As most of you will know, Generation Identity has been planning and organising a major conference, which is taking place tomorrow on April 14th. As part of this, we had arranged for several activists from other European branches of Generation Identity to come to the U.K. to deliver talks on the progress made in their respective countries, and the implications for the European movement as a whole.

It seems that unlike rehousing returning Islamic State jihadists in Council properties, the idea of our conference going ahead as planned was unacceptable to the Home Office. In a violation of the right of free movement across the European Union, our activists Abel Bodi and Martin Sellner have been detained at the airport this evening. The idea that either of these two individuals are “dangerous” is clearly ludicrous – as is the notion that a major disturbance could occur  at a private event, attended only by our supporters. In reality these are both simply poor excuses.

What seems to be going on is that the Home Office is being advised, either by the Police or much more likely by disreputable NGOs such as “Hope not Hate”, that Generation Identity is a threat to public security. We have repeatedly debunked the various mischaracterizations of Generation Identity, but it appears the Home Office is more concerned about an explicitly non-violent group of young people talking to one another, than the now near-nightly slaughter on London’s streets, the large areas of our country left to rot in the “new economy”, the ever-present spectre of Islamic terrorism, or indeed the stifling and silencing of free and open debate which Theresa May’s government has presided over and which this latest detainment is yet another example of.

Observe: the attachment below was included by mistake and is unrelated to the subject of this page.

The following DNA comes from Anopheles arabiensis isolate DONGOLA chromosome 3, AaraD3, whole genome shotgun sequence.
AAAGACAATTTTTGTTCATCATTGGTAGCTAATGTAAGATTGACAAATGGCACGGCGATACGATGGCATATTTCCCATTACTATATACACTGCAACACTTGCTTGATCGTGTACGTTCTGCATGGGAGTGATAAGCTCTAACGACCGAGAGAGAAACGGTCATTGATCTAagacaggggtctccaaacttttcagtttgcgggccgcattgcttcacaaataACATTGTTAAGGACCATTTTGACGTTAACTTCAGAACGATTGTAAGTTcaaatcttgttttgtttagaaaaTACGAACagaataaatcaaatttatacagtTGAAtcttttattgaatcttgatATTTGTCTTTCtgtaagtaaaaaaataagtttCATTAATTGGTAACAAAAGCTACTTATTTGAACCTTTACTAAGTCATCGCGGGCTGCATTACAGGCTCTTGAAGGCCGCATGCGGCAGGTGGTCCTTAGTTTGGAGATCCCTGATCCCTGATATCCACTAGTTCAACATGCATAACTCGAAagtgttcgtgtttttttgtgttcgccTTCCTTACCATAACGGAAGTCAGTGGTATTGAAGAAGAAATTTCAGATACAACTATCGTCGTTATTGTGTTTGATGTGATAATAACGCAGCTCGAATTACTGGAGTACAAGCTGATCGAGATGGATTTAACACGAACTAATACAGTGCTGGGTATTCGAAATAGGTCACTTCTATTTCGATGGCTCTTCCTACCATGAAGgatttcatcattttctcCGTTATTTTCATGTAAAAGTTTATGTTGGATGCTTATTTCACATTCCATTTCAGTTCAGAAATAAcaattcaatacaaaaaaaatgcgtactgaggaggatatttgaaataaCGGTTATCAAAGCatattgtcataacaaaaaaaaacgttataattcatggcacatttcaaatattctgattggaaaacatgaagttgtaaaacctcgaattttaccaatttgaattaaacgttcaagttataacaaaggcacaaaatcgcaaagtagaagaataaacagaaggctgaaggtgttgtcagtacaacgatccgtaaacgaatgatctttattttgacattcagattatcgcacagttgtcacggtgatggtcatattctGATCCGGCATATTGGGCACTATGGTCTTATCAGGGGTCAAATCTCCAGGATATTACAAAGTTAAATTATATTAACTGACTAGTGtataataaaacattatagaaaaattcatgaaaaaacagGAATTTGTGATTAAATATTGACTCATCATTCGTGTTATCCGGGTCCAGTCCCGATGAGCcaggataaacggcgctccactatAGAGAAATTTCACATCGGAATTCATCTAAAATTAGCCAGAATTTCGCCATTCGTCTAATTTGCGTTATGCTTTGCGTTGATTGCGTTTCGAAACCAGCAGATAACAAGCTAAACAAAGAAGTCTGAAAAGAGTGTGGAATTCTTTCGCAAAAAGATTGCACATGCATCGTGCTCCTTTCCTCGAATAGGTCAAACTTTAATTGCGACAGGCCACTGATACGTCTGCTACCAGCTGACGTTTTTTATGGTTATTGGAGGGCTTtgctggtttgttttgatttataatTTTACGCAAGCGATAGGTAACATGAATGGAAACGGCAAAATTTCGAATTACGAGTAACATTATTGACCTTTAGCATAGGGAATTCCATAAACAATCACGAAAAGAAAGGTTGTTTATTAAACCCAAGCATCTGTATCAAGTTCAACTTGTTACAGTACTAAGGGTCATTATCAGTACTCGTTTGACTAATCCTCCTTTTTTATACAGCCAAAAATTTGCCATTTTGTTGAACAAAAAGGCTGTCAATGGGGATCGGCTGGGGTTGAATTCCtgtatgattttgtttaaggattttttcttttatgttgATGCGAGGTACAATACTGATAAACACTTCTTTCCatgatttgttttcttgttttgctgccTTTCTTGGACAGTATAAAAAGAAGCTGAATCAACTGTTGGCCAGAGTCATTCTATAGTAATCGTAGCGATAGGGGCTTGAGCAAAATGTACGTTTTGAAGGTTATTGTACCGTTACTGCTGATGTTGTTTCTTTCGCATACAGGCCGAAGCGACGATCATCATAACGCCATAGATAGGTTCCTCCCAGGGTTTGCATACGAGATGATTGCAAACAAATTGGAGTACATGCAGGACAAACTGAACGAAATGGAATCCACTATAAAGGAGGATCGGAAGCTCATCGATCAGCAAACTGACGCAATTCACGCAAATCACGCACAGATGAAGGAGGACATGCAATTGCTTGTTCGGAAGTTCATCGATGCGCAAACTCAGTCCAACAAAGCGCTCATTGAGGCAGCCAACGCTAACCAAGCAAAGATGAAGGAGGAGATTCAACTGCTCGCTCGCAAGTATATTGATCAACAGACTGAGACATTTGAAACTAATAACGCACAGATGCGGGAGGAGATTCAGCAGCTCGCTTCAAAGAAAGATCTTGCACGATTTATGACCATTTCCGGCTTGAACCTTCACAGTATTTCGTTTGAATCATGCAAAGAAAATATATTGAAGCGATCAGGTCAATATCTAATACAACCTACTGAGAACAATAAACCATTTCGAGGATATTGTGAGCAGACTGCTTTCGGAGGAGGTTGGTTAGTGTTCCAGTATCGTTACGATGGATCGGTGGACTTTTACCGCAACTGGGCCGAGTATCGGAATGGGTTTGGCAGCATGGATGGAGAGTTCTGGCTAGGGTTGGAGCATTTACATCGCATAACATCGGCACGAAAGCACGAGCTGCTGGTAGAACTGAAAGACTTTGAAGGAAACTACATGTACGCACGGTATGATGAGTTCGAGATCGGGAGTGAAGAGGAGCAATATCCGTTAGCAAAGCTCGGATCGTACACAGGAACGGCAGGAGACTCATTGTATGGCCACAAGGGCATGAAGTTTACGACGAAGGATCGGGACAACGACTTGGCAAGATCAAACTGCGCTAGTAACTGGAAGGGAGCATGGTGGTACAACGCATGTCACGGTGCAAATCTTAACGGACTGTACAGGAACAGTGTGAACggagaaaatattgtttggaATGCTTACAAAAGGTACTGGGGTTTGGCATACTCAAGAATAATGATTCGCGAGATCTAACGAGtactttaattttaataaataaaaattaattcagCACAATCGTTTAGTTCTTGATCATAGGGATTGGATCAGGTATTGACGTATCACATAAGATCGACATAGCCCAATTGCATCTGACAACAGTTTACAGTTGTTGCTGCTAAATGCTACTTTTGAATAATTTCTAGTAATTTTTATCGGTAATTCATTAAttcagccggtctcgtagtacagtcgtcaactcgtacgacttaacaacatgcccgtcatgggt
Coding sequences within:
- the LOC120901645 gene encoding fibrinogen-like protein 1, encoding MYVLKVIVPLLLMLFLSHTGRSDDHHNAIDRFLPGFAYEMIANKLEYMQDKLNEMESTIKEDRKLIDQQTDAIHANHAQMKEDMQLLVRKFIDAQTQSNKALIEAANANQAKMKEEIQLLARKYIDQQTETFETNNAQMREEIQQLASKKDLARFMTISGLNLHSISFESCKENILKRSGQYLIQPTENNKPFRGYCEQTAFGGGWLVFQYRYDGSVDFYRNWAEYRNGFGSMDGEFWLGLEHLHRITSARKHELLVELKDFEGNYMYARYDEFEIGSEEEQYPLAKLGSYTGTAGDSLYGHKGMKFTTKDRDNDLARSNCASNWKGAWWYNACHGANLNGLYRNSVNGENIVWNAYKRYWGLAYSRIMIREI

This setback will not affect the growth of GI in the U.K., will not prevent our development of strong ties with the Identitarian movement on the continent, and certainly will not prevent a lively and enjoyable conference tomorrow. All of the speeches prepared will be delivered, and will be broadcast live along with addresses from our British activists. We look forward to seeing many of our friends and supporters there tomorrow, and look forward to a renewed focus on the implications of politically motivated “travel bans” in the ongoing debate around freedom of speech in Britain.